To view the complete Comprehensive Wastewater Management Plan (CWMP)/ Single Environmental Impact Report, please click here.
I need to figure out where I want my sewer connection to be, how do I do that?
The first step is locating where your existing septic system is and where the pipe exits your foundation. The Health Department has scanned and uploaded all septic site plans and as-builts available to this website:
Just click on the link for Septic plan. You can also find where your water service enters you house at this website too.
If you cannot find your address listed, please contact us at firstname.lastname@example.org. Unfortunately, there are a handful of properties that we do not have records for. If you would rather call or visit our office, we are happy to help.
I just recently installed a new septic system, will I still have to connect?
Yes, connection to the sewer system is mandatory, however the Board of Health is working on a policy to allow extensions based on the age of the septic system. The Board of Health will most likely review each situation on a case by case basis to determine the granting of extensions. Extension requests can be made once the order to connect has been issued.
My septic system needs to be replaced, what are my options?
The Board of Health will review the situation on a case-by case basis taking into account the reason why the system needs to be replaced and the period of time before the sewer will be available to serve the location.
I am planning on selling my home before the sewer is ready to be connected to and I have a cesspool. Do I have to install a new Title 5 system now and be forced to abandon it in a few years?
We don't want to see new Title 5 systems being installed in Phase 2, so we have developed a waiver to allow for the continued use of cesspools and failed septic systems. Certain conditions apply, such as the existing condition of the cesspool and an agreement to connect to the sewer as soon as it is available. Please contact the Health Department for more information on this.
Once I connect to the sewer, what happens to my septic system?
The existing septic system can be abandoned in place or removed by a licensed installer. Abandoning the system typically involves pumping the tank and other components dry, crushing the concrete and filling it with sand to avoid settling or sink holes in the future.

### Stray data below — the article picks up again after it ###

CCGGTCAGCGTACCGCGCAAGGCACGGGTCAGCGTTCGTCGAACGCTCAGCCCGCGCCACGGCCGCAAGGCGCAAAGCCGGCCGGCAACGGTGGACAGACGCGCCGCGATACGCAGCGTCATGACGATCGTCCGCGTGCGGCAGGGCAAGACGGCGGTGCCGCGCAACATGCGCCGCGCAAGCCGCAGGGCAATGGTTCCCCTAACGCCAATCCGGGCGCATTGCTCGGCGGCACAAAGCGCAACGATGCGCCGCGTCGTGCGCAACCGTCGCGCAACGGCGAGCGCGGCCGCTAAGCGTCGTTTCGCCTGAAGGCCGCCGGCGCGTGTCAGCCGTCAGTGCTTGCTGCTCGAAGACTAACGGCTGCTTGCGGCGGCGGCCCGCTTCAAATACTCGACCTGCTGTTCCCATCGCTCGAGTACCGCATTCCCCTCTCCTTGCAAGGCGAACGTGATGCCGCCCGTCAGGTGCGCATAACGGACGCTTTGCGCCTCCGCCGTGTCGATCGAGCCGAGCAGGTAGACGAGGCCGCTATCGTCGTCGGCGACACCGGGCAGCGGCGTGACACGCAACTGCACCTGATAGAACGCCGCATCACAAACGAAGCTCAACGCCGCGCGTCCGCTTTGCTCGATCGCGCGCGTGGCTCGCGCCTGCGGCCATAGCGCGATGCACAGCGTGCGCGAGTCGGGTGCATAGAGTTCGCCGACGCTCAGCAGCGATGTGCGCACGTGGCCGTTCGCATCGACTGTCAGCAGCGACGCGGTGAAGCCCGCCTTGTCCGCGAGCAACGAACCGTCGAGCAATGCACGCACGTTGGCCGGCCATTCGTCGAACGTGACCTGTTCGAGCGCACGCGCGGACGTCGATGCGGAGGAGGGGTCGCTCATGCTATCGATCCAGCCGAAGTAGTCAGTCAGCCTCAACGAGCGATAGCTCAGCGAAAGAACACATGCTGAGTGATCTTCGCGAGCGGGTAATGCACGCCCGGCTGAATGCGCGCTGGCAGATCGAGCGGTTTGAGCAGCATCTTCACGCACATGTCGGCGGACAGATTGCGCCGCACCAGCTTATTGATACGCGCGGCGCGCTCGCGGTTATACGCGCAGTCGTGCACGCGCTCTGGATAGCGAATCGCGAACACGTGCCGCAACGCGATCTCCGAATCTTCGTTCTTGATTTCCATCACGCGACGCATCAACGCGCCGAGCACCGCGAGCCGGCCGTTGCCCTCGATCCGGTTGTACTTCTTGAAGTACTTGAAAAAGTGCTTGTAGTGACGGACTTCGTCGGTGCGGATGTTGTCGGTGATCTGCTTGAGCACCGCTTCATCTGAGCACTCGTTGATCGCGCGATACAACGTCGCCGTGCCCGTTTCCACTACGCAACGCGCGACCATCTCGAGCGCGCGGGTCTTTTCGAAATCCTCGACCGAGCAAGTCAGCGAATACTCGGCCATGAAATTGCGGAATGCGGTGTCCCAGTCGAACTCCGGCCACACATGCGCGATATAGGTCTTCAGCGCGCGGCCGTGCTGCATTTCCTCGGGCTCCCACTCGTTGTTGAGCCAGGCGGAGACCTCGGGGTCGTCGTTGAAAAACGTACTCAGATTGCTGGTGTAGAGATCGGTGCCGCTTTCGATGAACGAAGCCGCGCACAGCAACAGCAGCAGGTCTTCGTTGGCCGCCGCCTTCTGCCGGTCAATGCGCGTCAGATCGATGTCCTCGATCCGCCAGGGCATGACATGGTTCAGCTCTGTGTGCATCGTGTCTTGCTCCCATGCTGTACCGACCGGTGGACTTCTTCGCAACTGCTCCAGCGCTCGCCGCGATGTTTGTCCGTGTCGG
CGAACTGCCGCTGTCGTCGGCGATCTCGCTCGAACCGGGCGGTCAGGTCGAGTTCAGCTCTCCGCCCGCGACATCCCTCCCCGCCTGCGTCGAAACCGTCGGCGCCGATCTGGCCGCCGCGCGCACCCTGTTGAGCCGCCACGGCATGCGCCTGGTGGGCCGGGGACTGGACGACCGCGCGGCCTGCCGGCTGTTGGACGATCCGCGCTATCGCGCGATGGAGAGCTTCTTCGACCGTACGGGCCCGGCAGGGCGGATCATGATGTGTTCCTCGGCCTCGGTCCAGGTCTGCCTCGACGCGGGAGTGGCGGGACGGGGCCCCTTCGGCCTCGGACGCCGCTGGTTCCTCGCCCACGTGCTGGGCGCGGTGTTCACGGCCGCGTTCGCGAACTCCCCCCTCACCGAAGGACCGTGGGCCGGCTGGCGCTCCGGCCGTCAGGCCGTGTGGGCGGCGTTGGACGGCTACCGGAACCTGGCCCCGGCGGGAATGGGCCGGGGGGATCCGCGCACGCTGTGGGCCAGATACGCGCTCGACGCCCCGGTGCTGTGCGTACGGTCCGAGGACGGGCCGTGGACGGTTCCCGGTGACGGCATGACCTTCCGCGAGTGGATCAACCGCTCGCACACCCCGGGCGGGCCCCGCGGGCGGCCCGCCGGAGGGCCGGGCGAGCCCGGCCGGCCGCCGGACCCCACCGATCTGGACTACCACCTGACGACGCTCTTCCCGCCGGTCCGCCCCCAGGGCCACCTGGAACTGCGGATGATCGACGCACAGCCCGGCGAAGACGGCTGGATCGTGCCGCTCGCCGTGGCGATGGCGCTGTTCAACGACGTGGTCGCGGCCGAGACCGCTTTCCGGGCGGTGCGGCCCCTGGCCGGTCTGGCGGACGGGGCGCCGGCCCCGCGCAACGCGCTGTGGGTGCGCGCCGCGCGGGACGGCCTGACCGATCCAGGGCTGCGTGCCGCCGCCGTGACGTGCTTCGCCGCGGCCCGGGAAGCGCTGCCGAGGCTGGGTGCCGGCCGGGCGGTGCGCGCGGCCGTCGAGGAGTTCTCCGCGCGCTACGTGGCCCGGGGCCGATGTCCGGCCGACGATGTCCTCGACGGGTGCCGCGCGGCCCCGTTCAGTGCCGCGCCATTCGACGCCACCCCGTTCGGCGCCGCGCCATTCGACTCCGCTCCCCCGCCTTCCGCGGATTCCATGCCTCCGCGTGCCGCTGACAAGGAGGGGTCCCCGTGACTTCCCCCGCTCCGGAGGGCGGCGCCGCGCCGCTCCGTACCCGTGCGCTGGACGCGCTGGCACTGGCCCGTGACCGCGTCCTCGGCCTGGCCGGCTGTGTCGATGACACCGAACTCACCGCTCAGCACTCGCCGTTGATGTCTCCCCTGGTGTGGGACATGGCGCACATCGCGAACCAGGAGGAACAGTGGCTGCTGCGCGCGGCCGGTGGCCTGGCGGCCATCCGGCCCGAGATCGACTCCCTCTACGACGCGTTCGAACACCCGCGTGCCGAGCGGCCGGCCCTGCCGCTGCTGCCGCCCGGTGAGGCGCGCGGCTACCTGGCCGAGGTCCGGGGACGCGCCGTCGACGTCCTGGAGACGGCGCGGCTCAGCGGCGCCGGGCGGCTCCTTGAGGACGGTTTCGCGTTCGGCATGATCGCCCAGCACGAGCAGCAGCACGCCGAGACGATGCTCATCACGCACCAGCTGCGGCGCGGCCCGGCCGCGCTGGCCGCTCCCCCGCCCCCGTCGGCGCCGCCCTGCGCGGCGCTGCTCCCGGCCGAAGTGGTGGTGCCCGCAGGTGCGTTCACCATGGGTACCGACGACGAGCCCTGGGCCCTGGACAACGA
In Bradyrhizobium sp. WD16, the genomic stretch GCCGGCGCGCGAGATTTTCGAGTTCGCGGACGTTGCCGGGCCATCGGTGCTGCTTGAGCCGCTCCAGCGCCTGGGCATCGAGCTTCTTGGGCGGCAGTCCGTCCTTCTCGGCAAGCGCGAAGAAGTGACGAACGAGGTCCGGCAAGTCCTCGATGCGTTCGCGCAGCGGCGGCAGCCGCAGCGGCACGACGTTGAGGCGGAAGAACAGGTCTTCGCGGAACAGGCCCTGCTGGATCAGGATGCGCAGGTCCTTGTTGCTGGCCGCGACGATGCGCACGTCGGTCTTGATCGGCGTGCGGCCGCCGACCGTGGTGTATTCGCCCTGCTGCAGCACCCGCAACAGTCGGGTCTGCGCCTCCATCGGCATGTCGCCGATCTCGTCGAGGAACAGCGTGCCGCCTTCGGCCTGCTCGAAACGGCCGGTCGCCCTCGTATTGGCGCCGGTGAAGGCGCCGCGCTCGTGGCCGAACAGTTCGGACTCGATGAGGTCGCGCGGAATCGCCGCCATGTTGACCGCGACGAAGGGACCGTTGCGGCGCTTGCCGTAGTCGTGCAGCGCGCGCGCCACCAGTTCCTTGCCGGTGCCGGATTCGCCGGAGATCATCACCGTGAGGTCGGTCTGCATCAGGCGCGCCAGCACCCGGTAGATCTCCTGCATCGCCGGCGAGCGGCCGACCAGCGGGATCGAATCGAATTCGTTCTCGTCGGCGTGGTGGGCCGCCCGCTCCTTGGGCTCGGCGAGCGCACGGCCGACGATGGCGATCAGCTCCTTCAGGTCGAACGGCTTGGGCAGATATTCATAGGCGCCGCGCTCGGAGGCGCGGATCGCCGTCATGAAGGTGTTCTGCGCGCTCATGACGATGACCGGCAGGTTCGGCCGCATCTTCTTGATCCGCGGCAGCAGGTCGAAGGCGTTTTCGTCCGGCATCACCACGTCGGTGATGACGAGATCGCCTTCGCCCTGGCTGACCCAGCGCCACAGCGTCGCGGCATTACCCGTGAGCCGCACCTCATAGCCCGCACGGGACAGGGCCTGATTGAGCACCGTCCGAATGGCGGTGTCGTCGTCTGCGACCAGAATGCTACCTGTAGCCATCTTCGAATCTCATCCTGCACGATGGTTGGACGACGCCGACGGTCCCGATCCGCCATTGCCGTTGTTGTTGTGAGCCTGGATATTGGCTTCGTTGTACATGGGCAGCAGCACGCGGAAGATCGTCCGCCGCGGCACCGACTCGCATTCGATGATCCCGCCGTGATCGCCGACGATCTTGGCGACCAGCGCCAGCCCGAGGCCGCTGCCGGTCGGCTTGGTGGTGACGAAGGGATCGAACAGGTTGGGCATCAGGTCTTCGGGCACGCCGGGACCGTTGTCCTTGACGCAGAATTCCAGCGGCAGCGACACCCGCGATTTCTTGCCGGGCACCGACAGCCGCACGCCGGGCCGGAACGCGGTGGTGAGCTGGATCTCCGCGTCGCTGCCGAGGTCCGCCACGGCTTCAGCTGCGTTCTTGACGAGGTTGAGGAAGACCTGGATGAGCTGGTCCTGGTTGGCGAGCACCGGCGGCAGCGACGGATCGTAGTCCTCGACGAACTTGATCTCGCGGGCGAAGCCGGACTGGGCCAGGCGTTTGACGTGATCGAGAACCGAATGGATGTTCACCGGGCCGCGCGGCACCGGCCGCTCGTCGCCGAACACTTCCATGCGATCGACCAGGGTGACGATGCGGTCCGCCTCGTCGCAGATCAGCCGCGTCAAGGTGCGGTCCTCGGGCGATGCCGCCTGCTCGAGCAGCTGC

How will I know when I have to connect?
After the sewer mains are placed in the street and the system is ready to receive sewage (connection has been made to the Chatham Treatment Plant), the Board of Health will send a letter to the homeowner indicating that it is time to connect. A timeframe of at least one year will be given to property owners to connect to the system, possibly more depending on certain variables such as availability of contractors, etc.
Can I hire anyone I want to design and install my sewer connection?
You can hire any Engineer that is licensed by the Commonwealth of Massachusetts to design the sewer connection. We will provide a list of Licensed Utility Installers (LUI's) who will be able to install the line and abandon the existing septic system as soon as possible. LUI’s will be licensed through either the Sewer Commissioner or the Board of Health and many currently licensed septic installers will likely apply to be LUI’s.
How long does it take to make the connection? Will I be able to use my house while construction is going on?
When the time comes to connect your home to the sewer system, the Licensed Utility Installer will dig a trench to install your sewer line from the street to your house. The existing plumbing will be disconnected from the septic system and re-connected to the new sewer line. Once the new connection is made, your existing septic system will be abandoned. This work can typically be done in one day, with an interruption of service of a few hours or less. You do not need to shut the water main off during the connection, however there will be a short period of time when the installer will ask that you do not use any water (toilets, sinks, washing machines, etc.) so they can re-connect your plumbing properly.
I have a two bedroom house now, can I add bedrooms once I connect to the sewer system?
All of the properties connecting to the sewer in Phase II are located in a water recharge area, the Zone II rule of 1 bedroom per 10,000 square feet of property will not change. Connecting to the sewer will not allow for increases beyond what the current zoning and Title 5 regulations allow. The sewer system is designed for a maximum number of gallons per day to be piped to the treatment plant in Chatham, this number is based on current zoning and build-out parameters (flow neutral). No plans are in place to allow for increased density at this time.
I can’t afford this, what are my options?